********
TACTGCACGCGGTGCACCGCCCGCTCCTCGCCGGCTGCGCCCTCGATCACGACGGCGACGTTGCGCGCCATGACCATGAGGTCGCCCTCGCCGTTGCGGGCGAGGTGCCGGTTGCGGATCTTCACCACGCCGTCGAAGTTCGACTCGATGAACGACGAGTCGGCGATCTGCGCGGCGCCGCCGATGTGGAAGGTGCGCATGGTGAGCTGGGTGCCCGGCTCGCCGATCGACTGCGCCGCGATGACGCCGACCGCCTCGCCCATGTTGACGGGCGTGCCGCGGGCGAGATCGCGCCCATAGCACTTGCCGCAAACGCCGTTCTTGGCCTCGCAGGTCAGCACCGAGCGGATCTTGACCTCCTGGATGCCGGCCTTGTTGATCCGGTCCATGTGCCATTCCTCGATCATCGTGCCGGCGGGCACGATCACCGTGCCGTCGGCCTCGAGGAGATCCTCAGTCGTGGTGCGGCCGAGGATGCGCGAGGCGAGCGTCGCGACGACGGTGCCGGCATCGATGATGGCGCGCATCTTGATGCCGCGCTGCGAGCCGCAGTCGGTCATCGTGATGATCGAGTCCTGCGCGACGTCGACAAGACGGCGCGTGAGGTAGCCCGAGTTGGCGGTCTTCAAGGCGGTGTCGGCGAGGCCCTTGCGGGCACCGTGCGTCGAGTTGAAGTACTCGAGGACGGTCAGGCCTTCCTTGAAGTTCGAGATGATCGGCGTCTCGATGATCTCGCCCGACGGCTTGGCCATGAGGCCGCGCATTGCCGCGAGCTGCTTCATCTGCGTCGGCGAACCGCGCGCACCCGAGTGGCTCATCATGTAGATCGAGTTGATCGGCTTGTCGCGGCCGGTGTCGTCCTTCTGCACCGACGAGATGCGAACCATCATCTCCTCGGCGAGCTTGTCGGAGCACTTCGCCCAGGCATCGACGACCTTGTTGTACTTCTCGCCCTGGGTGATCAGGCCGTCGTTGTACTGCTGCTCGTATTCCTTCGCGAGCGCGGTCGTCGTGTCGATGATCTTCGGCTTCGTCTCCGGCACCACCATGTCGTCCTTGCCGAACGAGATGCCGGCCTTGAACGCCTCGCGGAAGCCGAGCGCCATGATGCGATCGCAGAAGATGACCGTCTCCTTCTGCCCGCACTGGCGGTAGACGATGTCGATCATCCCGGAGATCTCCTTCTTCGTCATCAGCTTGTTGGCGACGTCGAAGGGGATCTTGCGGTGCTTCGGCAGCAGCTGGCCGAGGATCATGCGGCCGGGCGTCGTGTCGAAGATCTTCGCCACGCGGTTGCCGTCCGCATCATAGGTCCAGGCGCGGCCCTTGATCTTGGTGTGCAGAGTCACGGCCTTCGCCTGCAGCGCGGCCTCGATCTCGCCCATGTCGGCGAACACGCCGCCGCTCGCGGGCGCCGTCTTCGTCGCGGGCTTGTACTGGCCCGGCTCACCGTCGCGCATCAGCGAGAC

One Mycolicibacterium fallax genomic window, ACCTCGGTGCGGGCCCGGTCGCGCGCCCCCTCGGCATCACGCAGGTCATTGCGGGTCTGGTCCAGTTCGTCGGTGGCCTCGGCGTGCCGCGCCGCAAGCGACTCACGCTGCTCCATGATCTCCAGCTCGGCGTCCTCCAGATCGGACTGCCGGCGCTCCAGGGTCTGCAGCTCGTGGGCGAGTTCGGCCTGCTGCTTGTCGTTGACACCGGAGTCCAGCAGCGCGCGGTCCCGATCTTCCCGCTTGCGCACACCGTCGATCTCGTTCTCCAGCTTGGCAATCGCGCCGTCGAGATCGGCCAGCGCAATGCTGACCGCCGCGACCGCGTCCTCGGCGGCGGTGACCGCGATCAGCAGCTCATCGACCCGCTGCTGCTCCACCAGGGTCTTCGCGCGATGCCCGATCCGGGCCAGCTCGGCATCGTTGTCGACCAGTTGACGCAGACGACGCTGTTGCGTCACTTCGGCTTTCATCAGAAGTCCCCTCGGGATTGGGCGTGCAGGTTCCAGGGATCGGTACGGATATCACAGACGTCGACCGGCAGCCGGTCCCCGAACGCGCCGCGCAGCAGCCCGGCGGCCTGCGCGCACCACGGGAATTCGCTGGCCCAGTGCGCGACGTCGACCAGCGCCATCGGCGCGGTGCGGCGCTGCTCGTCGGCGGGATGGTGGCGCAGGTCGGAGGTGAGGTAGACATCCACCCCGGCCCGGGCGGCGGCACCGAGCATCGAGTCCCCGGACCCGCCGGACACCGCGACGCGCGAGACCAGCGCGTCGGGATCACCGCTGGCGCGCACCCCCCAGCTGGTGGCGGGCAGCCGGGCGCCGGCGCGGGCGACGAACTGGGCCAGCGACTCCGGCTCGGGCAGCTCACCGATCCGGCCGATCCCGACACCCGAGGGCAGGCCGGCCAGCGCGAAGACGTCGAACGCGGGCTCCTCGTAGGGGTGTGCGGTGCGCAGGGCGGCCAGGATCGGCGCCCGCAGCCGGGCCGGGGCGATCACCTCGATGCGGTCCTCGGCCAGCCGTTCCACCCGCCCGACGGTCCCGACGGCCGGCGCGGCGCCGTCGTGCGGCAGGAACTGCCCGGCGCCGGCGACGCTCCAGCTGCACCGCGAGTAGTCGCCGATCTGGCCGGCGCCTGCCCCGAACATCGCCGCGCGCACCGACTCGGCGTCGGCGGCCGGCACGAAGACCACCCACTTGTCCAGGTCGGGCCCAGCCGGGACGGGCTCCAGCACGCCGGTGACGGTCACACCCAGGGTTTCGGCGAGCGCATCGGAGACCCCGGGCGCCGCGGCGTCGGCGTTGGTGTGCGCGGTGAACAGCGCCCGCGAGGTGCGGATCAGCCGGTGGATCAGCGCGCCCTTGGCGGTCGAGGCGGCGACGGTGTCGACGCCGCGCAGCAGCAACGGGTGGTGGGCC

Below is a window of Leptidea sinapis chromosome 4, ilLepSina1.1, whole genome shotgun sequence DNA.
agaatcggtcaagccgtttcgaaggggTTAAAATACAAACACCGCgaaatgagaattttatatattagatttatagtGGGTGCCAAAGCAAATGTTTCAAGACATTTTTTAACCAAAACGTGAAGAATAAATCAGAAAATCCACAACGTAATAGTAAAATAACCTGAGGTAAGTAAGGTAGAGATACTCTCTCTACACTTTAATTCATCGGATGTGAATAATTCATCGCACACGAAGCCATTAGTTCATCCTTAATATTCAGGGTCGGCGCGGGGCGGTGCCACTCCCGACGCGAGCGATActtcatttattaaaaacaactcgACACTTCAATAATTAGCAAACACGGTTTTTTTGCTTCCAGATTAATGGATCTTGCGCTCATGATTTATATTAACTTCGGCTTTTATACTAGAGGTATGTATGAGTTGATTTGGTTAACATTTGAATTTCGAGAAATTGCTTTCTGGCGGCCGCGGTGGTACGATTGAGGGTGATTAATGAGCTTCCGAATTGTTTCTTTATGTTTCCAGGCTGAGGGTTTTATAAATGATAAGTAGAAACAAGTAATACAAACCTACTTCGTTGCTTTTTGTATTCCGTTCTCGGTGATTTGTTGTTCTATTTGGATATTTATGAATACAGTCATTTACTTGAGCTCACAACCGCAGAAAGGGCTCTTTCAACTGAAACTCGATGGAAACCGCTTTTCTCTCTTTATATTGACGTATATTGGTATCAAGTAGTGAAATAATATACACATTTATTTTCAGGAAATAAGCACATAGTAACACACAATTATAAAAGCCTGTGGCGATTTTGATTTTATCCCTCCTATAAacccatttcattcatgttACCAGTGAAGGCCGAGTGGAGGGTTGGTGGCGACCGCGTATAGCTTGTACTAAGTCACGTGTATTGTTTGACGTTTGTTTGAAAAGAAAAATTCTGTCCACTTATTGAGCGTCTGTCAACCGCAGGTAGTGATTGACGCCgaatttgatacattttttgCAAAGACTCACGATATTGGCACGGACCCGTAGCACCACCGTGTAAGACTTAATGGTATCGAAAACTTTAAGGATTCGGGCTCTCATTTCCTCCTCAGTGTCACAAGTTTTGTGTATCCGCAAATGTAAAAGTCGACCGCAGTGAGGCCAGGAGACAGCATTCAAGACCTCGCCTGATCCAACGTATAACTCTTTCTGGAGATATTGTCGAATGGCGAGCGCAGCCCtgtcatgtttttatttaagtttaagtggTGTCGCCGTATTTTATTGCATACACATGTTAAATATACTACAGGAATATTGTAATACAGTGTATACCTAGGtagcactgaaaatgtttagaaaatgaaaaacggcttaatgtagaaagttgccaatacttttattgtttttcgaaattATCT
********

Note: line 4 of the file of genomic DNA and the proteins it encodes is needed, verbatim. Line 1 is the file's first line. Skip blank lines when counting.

agaatcggtcaagccgtttcgaaggggTTAAAATACAAACACCGCgaaatgagaattttatatattagatttatagtGGGTGCCAAAGCAAATGTTTCAAGACATTTTTTAACCAAAACGTGAAGAATAAATCAGAAAATCCACAACGTAATAGTAAAATAACCTGAGGTAAGTAAGGTAGAGATACTCTCTCTACACTTTAATTCATCGGATGTGAATAATTCATCGCACACGAAGCCATTAGTTCATCCTTAATATTCAGGGTCGGCGCGGGGCGGTGCCACTCCCGACGCGAGCGATActtcatttattaaaaacaactcgACACTTCAATAATTAGCAAACACGGTTTTTTTGCTTCCAGATTAATGGATCTTGCGCTCATGATTTATATTAACTTCGGCTTTTATACTAGAGGTATGTATGAGTTGATTTGGTTAACATTTGAATTTCGAGAAATTGCTTTCTGGCGGCCGCGGTGGTACGATTGAGGGTGATTAATGAGCTTCCGAATTGTTTCTTTATGTTTCCAGGCTGAGGGTTTTATAAATGATAAGTAGAAACAAGTAATACAAACCTACTTCGTTGCTTTTTGTATTCCGTTCTCGGTGATTTGTTGTTCTATTTGGATATTTATGAATACAGTCATTTACTTGAGCTCACAACCGCAGAAAGGGCTCTTTCAACTGAAACTCGATGGAAACCGCTTTTCTCTCTTTATATTGACGTATATTGGTATCAAGTAGTGAAATAATATACACATTTATTTTCAGGAAATAAGCACATAGTAACACACAATTATAAAAGCCTGTGGCGATTTTGATTTTATCCCTCCTATAAacccatttcattcatgttACCAGTGAAGGCCGAGTGGAGGGTTGGTGGCGACCGCGTATAGCTTGTACTAAGTCACGTGTATTGTTTGACGTTTGTTTGAAAAGAAAAATTCTGTCCACTTATTGAGCGTCTGTCAACCGCAGGTAGTGATTGACGCCgaatttgatacattttttgCAAAGACTCACGATATTGGCACGGACCCGTAGCACCACCGTGTAAGACTTAATGGTATCGAAAACTTTAAGGATTCGGGCTCTCATTTCCTCCTCAGTGTCACAAGTTTTGTGTATCCGCAAATGTAAAAGTCGACCGCAGTGAGGCCAGGAGACAGCATTCAAGACCTCGCCTGATCCAACGTATAACTCTTTCTGGAGATATTGTCGAATGGCGAGCGCAGCCCtgtcatgtttttatttaagtttaagtggTGTCGCCGTATTTTATTGCATACACATGTTAAATATACTACAGGAATATTGTAATACAGTGTATACCTAGGtagcactgaaaatgtttagaaaatgaaaaacggcttaatgtagaaagttgccaatacttttattgtttttcgaaattATCT